Roche acquired 60 percent of Genentech in 1990, for $2.1 billion. Roche owned 100 percent in July 1999, according to a Genentech prospectus filed that month, before Roche reduced the stake again. While retaining the right to control Genentech’s board, Roche held just three of seven board seats in 2008 when it owned 56 percent of the shares.
Rights to Products
In March 2009, Roche again took full ownership, ensuring continued access to rights to sell Genentech’s products. Three of those, Avastin, MabThera and Herceptin, had combined sales of 17.6 billion francs last year, topping the total for Roche’s 10 best-selling non-Genentech medicines, led by the antiviral drug Tamiflu. MabThera is sold in the U.S. as Rituxan.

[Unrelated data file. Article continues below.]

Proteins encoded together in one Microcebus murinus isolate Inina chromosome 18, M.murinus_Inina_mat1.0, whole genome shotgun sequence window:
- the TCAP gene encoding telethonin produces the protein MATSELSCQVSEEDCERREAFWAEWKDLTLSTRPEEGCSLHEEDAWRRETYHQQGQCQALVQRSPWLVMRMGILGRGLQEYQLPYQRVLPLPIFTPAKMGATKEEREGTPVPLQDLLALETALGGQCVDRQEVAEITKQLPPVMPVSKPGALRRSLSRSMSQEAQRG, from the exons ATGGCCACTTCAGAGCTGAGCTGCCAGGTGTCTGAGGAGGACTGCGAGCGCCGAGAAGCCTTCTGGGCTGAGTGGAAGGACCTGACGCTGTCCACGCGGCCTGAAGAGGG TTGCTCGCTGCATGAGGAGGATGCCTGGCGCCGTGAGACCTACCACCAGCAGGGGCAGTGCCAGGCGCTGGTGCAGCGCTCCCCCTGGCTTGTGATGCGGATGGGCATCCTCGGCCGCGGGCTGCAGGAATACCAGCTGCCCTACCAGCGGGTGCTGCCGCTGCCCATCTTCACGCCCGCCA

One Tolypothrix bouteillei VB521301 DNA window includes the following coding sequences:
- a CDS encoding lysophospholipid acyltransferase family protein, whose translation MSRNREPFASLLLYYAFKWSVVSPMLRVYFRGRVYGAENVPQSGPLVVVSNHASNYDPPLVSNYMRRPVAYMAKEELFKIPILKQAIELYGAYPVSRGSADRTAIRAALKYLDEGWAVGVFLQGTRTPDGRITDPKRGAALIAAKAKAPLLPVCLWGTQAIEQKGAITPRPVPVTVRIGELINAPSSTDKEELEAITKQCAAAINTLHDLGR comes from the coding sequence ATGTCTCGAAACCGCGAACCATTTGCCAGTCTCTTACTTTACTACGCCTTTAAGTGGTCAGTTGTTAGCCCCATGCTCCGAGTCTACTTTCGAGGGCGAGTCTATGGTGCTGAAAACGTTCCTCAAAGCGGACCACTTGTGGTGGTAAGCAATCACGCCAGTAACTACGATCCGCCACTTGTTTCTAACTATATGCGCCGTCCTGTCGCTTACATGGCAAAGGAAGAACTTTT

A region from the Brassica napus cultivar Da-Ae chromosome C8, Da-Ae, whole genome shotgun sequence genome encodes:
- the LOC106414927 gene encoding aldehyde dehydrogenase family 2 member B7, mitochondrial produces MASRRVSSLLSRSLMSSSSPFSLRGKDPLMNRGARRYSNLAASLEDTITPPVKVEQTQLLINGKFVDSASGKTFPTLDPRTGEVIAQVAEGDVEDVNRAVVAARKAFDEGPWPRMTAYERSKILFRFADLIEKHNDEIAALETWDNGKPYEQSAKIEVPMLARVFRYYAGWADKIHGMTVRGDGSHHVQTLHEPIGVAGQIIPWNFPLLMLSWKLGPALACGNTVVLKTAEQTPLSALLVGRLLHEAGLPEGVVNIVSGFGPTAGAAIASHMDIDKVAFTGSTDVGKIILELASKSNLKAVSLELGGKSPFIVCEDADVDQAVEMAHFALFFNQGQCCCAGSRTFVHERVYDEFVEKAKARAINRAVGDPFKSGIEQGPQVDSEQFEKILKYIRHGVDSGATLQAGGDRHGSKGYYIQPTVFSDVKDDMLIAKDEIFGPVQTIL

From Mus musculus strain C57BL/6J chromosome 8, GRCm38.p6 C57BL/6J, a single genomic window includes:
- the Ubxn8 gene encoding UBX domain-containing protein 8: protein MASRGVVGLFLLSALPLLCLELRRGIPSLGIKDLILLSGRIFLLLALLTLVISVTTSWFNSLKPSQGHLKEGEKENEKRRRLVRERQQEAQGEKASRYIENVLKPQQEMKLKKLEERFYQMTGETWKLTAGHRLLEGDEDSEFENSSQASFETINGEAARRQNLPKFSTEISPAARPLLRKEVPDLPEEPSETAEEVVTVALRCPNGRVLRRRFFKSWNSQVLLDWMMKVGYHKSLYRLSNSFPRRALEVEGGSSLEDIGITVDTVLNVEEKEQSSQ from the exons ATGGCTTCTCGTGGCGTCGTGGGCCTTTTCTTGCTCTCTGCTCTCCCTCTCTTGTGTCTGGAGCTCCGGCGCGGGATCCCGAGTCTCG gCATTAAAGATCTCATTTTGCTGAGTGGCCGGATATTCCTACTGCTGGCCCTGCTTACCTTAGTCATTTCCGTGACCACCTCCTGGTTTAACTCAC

Genentech’s generated revenue per employee of $1.2 million in 2008 compared with $527,664 at the Swiss company, according to data compiled by Bloomberg.
“Roche’s long-term sales growth is better than its peers mainly due to a subsidiary that’s been churning out its key blockbusters, while its own research unit hasn’t been as productive,” Carri Duncan, an analyst at Macquarie Group Ltd. in Zurich, said in an interview. “It appears to be a case of, ‘If you can’t beat ‘em, join ‘em.’”
Roche installed Genentech veterans in strategic posts. Hal Barron, who joined the U.S. company in 1996, is head of global development. Genentech’s Ian Clark, at the company since 2003 and CEO since January, heads all of Roche’s North American commercial operations. Pat Yang, who joined Genentech in 2004, moved to Basel to run global manufacturing. Scheller took a seat on Roche’s 12-member executive committee, where he is the only Genentech representative.